Latin American Countries Adopt the Incident Command System
USAID/OFDA is providing assistance to 16 countries in Latin America and the Caribbean (LAC) that are implementing the Incident Command System (ICS).
The ICS is a predefined chain of command first employed in the U.S. state of California in the 1970s in response to extensive forest fires. The system helps response personnel - firefighters, police, medical staff, and others - collaborate more effectively during responses to emergency situations.
"USAID/OFDA is helping strengthen the capacities of first response organizations and supporting countries in their efforts to establish procedures and protocols for managing emergencies," explained disaster management specialist María Luisa Alfaro, who oversees the ICS component of the USAID/OFDA Regional Disaster Assistance Program (RDAP).
The ICS project has its roots in a USAID/OFDA survey conducted in the early 1990s that suggested the region's emergency response institutions had various organizational and operational deficiencies when it came to responding to disasters. USAID/OFDA launched its ICS project in May 2003 and today assists Argentina, Barbados, Bolivia, Brazil, Colombia, Costa Rica, Ecuador, El Salvador, Guatemala, Honduras, Mexico, Nicaragua, Panama, Paraguay, Peru, and Venezuela with 23 different processes to implement the ICS.
Implementation of the ICS processes varies greatly, as some began in 2003 and others just last year. For example, the Cali Volunteer Firefighters Corps in Colombia and the Firefighters Corps of El Salvador have succeeded in training 100 percent of their staff and recently finalized their institutional procedures manuals, while other organizations working to implement the ICS have trained approximately 5 percent of their personnel so far.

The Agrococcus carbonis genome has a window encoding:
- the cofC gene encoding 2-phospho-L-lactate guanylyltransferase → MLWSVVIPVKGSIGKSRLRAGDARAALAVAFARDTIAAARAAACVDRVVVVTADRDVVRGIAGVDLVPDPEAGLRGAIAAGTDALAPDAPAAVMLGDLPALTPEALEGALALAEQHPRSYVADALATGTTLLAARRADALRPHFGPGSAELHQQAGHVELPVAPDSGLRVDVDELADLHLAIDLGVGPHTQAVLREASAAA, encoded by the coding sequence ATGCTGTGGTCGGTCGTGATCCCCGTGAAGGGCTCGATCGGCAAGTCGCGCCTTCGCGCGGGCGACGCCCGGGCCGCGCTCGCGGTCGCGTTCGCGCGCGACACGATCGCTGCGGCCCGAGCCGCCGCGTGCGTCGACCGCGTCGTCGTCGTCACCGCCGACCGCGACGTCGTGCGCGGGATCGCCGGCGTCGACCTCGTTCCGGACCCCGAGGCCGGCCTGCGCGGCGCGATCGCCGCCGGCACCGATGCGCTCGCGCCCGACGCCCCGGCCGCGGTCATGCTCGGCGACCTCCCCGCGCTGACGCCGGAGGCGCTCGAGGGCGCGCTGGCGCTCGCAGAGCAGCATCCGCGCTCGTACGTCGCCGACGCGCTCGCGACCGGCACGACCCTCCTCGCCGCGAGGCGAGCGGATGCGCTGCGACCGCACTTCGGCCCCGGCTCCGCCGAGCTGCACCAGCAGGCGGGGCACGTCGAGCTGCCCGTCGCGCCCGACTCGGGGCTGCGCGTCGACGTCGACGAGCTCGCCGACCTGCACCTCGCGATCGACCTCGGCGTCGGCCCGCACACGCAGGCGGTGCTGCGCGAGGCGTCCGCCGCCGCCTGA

RDAP technical manager Fabian Arellano points to the Cali Volunteer Firefighters Corps' adoption of USAID/OFDA training standards as a significant example of the project's success.
"The Cali Volunteer Firefighters Corps has just published its 2009 Operative Procedures Manual on the organization's website (www.bomberoscali.org) with an introduction recognizing USAID/ OFDA's role in creating the manual. Additionally, the organization recently adopted norms requiring the completion of USAID/OFDAdesigned courses in order to work as a volunteer firefighter as well as to be eligible for promotion within the corps," Arellano explained.
Last month, in response to the increasing interest of the region's states, provinces, municipalities, and individual response agencies in adopting the ICS, USAID/OFDA published its "Guide for Orienting the Implementation of the ICS Process in Latin America and the Carribean." The guide, available in English, Spanish, and Portuguese, provides an overview of the five phases recommended for implementing an ICS process: approximation, construction of the base line, training, implementation, and consolidation and follow-up.
USAID/OFDA provides training to interested parties who have committed to implementing the ICS. Training packages include information for leaders, basic and intermediate ICS courses, specialization workshops, and courses for local instructors to provide the ICS courses to ensure the ICS process becomes self-sustaining.
The two-day basic ICS course provides first responders with an overview of the system and how it works. The more advanced fourday ICS course is geared toward decision-makers and provides participants with the capabilities necessary to apply the system during large-scale events. It covers ICS principles and structure, installations, resources, expansion and contraction of the structure, the incident action plan, mobilization, demobilization, and closure.
During the past five years, 9,547 men and women from throughout Latin America and the Caribbean have successfully completed the basic ICS course, and more than 2,895 participants have taken the intermediate ICS course. Additionally, USAID/OFDA has trained 262 instructors to provide the basic course and 89 instructors to provide the intermediate course.